The truth is that cancer is part of the body. My cancer cells were made by me. It is not my fault that it happened; it was an accident of cellular division. But it came from within me. And that’s  hard to wrap my head around. Why would my body try to destroy itself? What the fuck did I ever do to you, body? (Wait, don’t answer that.)

The cancer-as-enemy idea correlates quite neatly, for me, to that of demonic possession. The idea of "The devil made me do it." Casting blame for wrongness, whether for a crime or a socially stigmatized thought or obsession, onto an outside actor can be attractive and comforting.

I’ll use an example from my own life – intrusive and obsessive thoughts. All of us have these thoughts one time or another – something horrible that pops into our heads for a second, seemingly out of nowhere. Many people are able to dismiss these for what they are – odd blips of the brain. But others, like me, can become obsessed with them. Why did I think of that? Does it mean that I am evil/violent/a criminal? This thinking becomes circular – fears that you are evil tend to lead to strange “thought experiements” to test your evilness, and those thoughts reinforce the idea that you are evil. The thought pattern grows out of control....kind of like cancer cells.

It’s attractive, for someone trapped in this circular thinking, to be able to blame something else, like the devil, for implanting those bad thoughts. 

In the same vein, it is common for people to dismiss actual criminals as simply evil, inhuman, rather than admit that within all of us dwells the potential for carnage and destruction, and that the wrong circumstances will unleash it. (see Milgram, et al.)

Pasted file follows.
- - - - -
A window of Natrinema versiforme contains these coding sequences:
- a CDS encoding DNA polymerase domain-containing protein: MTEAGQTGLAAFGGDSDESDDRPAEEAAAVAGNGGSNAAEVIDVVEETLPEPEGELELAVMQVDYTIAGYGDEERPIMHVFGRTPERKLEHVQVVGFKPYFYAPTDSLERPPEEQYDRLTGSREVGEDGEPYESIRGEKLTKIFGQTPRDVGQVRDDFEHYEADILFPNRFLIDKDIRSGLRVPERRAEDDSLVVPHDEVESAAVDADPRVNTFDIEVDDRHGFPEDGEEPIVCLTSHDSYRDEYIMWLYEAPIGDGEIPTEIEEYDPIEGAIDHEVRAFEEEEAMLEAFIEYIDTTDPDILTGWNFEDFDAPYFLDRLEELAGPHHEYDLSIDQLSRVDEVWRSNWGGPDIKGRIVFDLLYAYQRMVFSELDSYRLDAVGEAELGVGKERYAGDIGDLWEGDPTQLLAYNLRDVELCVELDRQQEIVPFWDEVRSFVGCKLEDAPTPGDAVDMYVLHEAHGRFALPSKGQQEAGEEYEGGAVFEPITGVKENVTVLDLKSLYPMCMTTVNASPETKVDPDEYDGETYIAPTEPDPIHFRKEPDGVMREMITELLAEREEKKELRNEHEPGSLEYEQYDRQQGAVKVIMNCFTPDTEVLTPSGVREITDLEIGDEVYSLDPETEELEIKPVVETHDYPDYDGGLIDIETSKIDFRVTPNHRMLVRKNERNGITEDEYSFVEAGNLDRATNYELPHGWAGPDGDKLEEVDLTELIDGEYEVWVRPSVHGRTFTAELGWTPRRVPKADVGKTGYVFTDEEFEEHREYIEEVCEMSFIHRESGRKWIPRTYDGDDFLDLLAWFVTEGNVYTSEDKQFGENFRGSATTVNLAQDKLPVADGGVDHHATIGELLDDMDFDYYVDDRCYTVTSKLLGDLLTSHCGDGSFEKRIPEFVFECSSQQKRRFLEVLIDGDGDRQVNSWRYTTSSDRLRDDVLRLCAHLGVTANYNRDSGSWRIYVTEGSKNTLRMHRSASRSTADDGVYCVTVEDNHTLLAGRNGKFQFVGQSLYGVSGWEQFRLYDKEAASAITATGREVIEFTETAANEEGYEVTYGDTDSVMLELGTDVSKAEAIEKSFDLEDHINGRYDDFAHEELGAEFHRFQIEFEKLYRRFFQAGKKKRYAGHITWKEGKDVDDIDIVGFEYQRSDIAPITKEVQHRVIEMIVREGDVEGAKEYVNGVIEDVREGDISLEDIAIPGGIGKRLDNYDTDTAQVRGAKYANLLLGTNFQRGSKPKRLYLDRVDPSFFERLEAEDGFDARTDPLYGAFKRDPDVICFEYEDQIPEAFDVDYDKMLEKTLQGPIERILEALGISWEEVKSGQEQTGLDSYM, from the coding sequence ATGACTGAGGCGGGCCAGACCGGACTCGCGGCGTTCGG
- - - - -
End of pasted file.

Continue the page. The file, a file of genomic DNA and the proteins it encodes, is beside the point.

Carnage and destruction are possible not just externally, but internally. Everyone reading this has a cancer cell of their own making floating around right now. More likely than not, the immune system will find it and neutralize it.

But sometimes the immune system misses, and you've been exposed to the right environmental toxins, and you have the right gene mutation. And boom. The damaged cell divides and divides, growing its tumory self all up in your breast (or prostate, or kidney, lung, skin, brain, liver...).

What if, instead of fighting cancer, we sent love to it? Imagined healing the damaged cells, instead of annihilating them? They are just broken pieces of ourselves, after all.

The other thing about war is that many innocents die. And enough, please.


Thursday, December 11, 2014

Wild and Precious



Saw Wild tonight. Run, don't walk, people. Or actually, you probably should walk. But fast.

I read the book of course, and as some of you know, took a writing workshop with the one and only Cheryl Strayed over the summer.

The film is something else altogether now. It's the first time I've seen an adaptation as a companion piece to a book, rather than retelling. The gorgeous editing, the visual and auditory links between scenes actually enhanced my understanding of the book. The book and the film hold hands and sing.

Things have been happening, dear reader, to explain for my recent absence. I have a new job: community manager at this fine place. I'm leaving the one I held for ten years; my entire adulthood. I recently finished a draft of my novel (like, last night. Matt's reading it next to me on the couch as I type). 

When I found out I had cancer, my world became small. Cell sized. I could live and die by a single one. And slowly now, I'm fanning out again, world opening up like an aperture. Letting it all in. 

There was a time when I proclaimed that I simply refused to die from this. Something I have no control over. But I have control over how I live. And I refuse to live small.

So that's all for the moment. As things settle down I will say all I have been wanting to say to you. I will leave you with this:

Tell me what is it you plan to do with your one wild and precious life?

Mary Oliver
& Cheryl Strayed